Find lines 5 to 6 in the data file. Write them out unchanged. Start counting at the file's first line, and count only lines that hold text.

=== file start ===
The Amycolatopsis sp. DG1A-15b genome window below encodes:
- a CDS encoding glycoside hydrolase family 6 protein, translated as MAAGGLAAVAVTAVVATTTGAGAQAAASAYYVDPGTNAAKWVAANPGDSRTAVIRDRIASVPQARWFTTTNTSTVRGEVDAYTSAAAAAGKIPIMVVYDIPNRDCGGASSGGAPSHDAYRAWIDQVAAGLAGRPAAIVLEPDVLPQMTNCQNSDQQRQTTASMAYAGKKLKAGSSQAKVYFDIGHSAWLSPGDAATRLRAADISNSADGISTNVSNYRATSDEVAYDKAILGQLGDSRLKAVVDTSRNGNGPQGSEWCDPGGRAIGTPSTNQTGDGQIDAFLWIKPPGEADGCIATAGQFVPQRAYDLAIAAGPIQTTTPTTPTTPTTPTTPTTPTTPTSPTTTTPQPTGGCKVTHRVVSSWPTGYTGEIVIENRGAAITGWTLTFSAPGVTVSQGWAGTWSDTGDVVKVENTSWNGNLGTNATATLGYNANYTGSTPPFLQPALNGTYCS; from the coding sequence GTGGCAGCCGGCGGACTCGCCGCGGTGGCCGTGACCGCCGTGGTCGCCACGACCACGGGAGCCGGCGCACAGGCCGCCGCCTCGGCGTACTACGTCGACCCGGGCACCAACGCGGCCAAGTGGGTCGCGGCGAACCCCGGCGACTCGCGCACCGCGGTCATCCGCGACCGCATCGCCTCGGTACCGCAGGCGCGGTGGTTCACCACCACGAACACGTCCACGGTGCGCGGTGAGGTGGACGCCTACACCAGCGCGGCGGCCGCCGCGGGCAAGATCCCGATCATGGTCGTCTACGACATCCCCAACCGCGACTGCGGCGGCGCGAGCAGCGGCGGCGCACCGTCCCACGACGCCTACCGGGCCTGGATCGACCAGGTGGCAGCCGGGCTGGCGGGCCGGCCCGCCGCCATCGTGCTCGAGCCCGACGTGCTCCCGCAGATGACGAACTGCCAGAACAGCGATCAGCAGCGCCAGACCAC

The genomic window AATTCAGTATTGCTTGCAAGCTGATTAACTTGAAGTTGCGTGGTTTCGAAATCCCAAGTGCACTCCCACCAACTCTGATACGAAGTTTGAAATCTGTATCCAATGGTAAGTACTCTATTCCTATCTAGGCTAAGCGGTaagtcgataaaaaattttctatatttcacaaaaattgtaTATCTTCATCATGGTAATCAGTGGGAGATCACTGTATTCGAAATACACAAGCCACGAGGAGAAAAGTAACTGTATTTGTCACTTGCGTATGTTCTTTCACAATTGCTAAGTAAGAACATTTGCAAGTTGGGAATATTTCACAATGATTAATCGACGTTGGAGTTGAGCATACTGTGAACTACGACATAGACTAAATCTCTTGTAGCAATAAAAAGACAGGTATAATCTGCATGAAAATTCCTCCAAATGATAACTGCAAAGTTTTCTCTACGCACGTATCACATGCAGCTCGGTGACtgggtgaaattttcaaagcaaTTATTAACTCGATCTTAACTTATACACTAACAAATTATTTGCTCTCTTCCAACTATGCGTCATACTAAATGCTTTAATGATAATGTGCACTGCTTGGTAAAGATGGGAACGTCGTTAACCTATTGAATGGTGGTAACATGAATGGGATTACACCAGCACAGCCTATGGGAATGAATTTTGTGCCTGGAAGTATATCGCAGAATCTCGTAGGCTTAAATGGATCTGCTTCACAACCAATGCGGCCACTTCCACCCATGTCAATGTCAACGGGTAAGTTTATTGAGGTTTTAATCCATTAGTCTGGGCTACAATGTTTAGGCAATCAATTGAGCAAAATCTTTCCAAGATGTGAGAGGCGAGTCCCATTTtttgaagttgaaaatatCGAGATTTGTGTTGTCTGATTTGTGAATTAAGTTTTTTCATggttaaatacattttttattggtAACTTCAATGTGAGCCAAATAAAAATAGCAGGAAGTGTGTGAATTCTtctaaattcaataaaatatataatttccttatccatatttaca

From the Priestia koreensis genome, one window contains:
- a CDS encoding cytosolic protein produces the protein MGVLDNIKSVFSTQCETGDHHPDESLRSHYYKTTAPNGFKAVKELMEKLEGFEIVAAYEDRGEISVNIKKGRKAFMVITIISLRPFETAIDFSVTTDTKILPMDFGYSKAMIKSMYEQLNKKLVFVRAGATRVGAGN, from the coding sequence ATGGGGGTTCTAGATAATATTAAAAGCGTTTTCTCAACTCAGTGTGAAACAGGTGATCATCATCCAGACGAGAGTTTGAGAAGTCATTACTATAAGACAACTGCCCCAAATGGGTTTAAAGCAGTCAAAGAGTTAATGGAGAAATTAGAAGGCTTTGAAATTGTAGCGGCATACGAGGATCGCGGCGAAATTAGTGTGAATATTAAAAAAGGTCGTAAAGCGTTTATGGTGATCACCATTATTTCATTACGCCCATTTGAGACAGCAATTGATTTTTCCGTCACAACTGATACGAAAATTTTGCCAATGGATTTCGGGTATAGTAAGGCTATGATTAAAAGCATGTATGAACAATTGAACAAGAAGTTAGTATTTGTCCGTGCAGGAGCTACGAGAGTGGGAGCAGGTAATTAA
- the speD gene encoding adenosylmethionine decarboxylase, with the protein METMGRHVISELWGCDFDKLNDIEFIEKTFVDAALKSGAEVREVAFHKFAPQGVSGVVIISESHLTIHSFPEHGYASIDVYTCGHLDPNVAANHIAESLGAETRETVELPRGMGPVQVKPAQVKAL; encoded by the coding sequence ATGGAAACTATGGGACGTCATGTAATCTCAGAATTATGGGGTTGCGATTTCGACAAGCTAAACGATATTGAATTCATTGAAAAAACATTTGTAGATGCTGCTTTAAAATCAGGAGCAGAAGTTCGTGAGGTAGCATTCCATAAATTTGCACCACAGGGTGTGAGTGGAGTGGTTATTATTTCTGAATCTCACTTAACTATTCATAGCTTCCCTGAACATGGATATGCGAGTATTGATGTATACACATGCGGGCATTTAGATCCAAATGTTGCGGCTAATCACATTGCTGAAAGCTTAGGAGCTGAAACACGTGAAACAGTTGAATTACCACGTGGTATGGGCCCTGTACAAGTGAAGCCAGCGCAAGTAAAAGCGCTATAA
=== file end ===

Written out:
- a CDS encoding cytosolic protein produces the protein MGVLDNIKSVFSTQCETGDHHPDESLRSHYYKTTAPNGFKAVKELMEKLEGFEIVAAYEDRGEISVNIKKGRKAFMVITIISLRPFETAIDFSVTTDTKILPMDFGYSKAMIKSMYEQLNKKLVFVRAGATRVGAGN, from the coding sequence ATGGGGGTTCTAGATAATATTAAAAGCGTTTTCTCAACTCAGTGTGAAACAGGTGATCATCATCCAGACGAGAGTTTGAGAAGTCATTACTATAAGACAACTGCCCCAAATGGGTTTAAAGCAGTCAAAGAGTTAATGGAGAAATTAGAAGGCTTTGAAATTGTAGCGGCATACGAGGATCGCGGCGAAATTAGTGTGAATATTAAAAAAGGTCGTAAAGCGTTTATGGTGATCACCATTATTTCATTACGCCCATTTGAGACAGCAATTGATTTTTCCGTCACAACTGATACGAAAATTTTGCCAATGGATTTCGGGTATAGTAAGGCTATGATTAAAAGCATGTATGAACAATTGAACAAGAAGTTAGTATTTGTCCGTGCAGGAGCTACGAGAGTGGGAGCAGGTAATTAA
- the speD gene encoding adenosylmethionine decarboxylase, with the protein METMGRHVISELWGCDFDKLNDIEFIEKTFVDAALKSGAEVREVAFHKFAPQGVSGVVIISESHLTIHSFPEHGYASIDVYTCGHLDPNVAANHIAESLGAETRETVELPRGMGPVQVKPAQVKAL; encoded by the coding sequence ATGGAAACTATGGGACGTCATGTAATCTCAGAATTATGGGGTTGCGATTTCGACAAGCTAAACGATATTGAATTCATTGAAAAAACATTTGTAGATGCTGCTTTAAAATCAGGAGCAGAAGTTCGTGAGGTAGCATTCCATAAATTTGCACCACAGGGTGTGAGTGGAGTGGTTATTATTTCTGAATCTCACTTAACTATTCATAGCTTCCCTGAACATGGATATGCGAGTATTGATGTATACACATGCGGGCATTTAGATCCAAATGTTGCGGCTAATCACATTGCTGAAAGCTTAGGAGCTGAAACACGTGAAACAGTTGAATTACCACGTGGTATGGGCCCTGTACAAGTGAAGCCAGCGCAAGTAAAAGCGCTATAA